Located in South America’s northeastern Atlantic coast, Suriname is the continent’s smallest nation. Suriname houses a population of 597,927 individuals. The country has a highly diverse and dynamic culture that reflects influences of Asian, European, and African cultures.
6. Ethnicity, Language, And Religion
The population of Suriname has a multi-ethnic background. Hindustanis (people from northern India) comprise 27.4% of the country’s population. The Maroon people (people of African descent brought to Suriname as slaves), Creole (people of mixed African and European descent), and the Javanese account for 21.7%, 15.7%, and 13.7% of the country’s population, respectively. The native Amerindians and people of other ethnic backgrounds comprise the rest of the population.
Dutch is the official language of Suriname. English, Taki-Taki, Caribbean Hindustani, and Javanese are some of the most spoken languages in the country.
Protestant and Catholic Christians account for 23.6% and 21.6% of the population of Suriname, respectively. Hindus and Muslims represent 22.3% and 13.8% of the country’s population, respectively.
The cuisine of Suriname is influenced by African, Indonesian, Chinese, Indian, Portuguese, Amerindian, and several other cuisines. Some popular food items in the country are nasi goreng (Indonesian style fried rice served with vegetables or meat), roti (an Indian style flatbread), mie goreng (Indonesian style spiced fried noodles) pom (a native dish made from the roots of the Arrowleaf elephant ear plant), peanut soup, battered fried plantain, etc. Rice, roti, tayer, and cassava are the staple foods of the cuisine. Chicken, salted meat, and stockfish are widely consumed. Some of the most common vegetables are okra, eggplant, and Yardlong beans. The boy (a coconut and cassava cake) and fiadu (a cake made of almonds, succade, raisins, and currants).
4. Literature, Art, And Craft
Suriname has a rich tradition of oral literature. Most of the ethnic groups of the country have their distinct oral literary tradition. Folktales and legends, heroic epics, fairy tales, etc., are all part of such literature. Written literary works emerged in the country at a much later stage. The indigenous population started writing literature only in the late 18th century. Most of the written literary works in the country are in Dutch, Hindi, and Sranan.
Suriname also has a rich handicraft industry. Baskets, wood carvings, and the colorful textiles produced in the country are globally appreciated.
3. Performance Arts
Like other aspects of the Surinamese culture, the country’s music scene is as diverse as its population. The kaseko music, an Indo-Caribbean style of music, is basically fusion music that combines popular and folk music belonging to different cultures. It developed in Suriname in the 1930s. Percussion instruments like snare drums and bass drums (skratji) as well as trumpets, saxophones, and trombones are used to produce this type of music. Songs can be sung in choir or solo. Tabla, sitar, dholak, harmonium, etc., are used to play Indian music. Both filmi (Bollywood style) music and religious music are sung by the ethnic Indian community living in the country.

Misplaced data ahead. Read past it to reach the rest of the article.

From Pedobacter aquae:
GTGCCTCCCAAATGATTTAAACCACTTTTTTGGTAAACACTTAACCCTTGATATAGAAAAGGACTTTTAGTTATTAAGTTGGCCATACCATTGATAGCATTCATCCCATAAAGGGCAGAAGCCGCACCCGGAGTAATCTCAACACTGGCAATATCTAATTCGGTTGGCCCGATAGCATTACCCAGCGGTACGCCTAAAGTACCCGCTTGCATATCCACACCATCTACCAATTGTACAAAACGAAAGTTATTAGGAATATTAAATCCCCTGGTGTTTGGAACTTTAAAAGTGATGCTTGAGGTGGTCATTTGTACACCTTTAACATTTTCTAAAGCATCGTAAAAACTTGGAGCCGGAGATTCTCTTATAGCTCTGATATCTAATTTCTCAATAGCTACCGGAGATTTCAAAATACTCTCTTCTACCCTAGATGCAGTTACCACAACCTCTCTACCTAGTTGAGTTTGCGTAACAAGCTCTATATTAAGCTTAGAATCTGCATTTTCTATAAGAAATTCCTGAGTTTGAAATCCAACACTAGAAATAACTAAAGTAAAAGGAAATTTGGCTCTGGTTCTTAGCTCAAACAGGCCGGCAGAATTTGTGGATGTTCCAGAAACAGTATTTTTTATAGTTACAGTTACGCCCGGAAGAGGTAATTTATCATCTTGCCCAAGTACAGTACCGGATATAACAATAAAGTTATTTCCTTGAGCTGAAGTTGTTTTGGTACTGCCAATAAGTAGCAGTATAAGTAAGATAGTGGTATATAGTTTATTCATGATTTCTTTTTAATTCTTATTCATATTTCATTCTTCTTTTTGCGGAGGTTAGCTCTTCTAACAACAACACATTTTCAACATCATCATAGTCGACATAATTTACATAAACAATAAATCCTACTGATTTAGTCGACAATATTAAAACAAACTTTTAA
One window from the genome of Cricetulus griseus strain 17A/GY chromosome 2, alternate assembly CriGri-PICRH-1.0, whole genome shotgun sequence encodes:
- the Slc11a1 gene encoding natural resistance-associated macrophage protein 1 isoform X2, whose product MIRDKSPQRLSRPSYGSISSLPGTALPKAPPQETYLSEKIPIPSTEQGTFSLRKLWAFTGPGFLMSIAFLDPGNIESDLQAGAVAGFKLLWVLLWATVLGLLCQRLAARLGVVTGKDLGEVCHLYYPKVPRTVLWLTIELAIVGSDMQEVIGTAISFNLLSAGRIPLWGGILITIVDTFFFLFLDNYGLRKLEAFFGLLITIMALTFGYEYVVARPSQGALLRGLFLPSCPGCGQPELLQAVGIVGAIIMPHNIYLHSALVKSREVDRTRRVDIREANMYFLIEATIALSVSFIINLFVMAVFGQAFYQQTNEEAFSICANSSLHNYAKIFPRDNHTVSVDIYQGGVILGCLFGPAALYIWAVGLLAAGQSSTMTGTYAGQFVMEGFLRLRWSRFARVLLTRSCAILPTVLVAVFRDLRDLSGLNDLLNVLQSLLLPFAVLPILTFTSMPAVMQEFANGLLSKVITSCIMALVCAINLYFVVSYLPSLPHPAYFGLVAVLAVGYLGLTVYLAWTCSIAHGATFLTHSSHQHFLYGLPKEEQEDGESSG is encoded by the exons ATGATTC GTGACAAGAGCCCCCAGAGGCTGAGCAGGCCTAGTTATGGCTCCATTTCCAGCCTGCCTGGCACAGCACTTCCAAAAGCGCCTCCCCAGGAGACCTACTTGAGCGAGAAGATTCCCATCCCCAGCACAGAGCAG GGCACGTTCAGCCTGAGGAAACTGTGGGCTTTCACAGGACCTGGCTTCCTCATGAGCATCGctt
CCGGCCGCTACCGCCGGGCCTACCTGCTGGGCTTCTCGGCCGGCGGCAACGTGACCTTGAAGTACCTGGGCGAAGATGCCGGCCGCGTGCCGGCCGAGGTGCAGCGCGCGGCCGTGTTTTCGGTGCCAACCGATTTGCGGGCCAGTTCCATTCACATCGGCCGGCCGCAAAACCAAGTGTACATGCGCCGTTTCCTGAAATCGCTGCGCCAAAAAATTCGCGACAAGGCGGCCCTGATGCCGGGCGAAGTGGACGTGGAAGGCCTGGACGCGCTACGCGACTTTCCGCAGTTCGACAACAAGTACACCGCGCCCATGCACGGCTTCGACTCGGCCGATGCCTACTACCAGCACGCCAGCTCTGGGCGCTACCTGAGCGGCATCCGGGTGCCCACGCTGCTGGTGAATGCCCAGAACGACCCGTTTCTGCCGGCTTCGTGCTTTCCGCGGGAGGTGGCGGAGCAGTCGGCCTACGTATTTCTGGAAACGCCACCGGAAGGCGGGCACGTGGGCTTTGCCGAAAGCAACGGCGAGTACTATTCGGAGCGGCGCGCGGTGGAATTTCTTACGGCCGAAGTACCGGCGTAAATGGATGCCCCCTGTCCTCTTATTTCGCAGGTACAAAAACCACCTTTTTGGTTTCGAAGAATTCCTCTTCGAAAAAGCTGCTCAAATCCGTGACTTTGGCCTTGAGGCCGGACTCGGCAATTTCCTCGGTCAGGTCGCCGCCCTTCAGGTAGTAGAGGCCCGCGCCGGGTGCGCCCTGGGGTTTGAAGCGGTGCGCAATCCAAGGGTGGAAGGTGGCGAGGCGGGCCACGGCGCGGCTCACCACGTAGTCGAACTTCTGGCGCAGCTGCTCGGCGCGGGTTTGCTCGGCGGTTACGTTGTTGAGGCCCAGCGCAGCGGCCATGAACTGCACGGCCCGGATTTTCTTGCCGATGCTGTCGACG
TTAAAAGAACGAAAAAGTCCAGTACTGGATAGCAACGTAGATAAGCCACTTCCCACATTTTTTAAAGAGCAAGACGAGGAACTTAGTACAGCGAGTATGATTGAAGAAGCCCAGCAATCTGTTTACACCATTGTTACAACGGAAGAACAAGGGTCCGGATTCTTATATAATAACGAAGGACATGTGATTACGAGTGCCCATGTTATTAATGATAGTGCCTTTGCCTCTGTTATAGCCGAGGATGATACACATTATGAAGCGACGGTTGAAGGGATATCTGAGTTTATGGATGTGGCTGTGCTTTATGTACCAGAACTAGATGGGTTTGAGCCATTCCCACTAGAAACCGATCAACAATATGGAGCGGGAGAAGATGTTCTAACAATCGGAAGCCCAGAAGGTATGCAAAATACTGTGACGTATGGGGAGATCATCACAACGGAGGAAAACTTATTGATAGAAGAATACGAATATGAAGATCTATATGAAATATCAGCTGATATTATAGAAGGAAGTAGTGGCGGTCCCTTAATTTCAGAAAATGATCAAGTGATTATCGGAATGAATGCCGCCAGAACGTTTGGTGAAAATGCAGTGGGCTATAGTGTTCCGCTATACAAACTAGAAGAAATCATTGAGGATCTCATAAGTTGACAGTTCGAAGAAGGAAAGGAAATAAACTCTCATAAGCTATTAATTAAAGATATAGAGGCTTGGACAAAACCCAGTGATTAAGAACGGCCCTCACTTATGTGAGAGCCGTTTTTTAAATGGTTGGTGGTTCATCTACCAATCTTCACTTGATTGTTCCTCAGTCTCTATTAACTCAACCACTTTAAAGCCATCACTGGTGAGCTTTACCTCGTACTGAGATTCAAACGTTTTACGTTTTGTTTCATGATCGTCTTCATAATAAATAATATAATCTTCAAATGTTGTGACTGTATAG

Basketball, football, and volleyball are the three most popular games played in Suriname. Although the country does not have a national soccer team, several Surinamese players have earned significant positions in European soccer clubs. In 1968, Surinamese athletes participated for the first time in the Olympic Games. The country achieved its first Olympic gold medal in the 100-meter butterfly competition during the 1988 Seoul Games. Hunting and fishing are popular recreational sports in Suriname.
1. Life In Surinamese Society
Gender roles and status in the Surinamese society varies depending on the cultures of its various ethnic communities. In some cultures, women act as the emotional and economic center of the household while in others, men dominate the family and have the final say in most matters. Marriage customs also vary widely in the country. In Hindostani families, arranged marriage is more common. Lavish weddings are the norm. In Caribbean families, women-headed families are not uncommon. Many women have children from multiple partners and often practice serial monogamy while many men also have relationships with more than one woman.
The size of the household varies greatly in the country ranging from small, nuclear families to large households with several generations living together under the same roof. Children are brought up according to the cultures of the ethnic communities to which they belong. Education is considered exceedingly important by all population groups living in Suriname. Some groups, especially the Amerindians and the Maroons have rites of passage. Initiation ceremonies are held to welcome an individual into adulthood. For example, the Wayana boys are exposed to stinging wasps and they must withstand the stings without a whimper to exhibit their courage and strength.
The Surinamese are generally calm and relaxed. They are known to be excellent hosts. Most houses in the country lack a bell or knocker. Guests are required to take off their shores when going inside the house. Meals are offered to them. Handshakes and hugs are common forms of greeting. Children are taught to respect elders since an early age.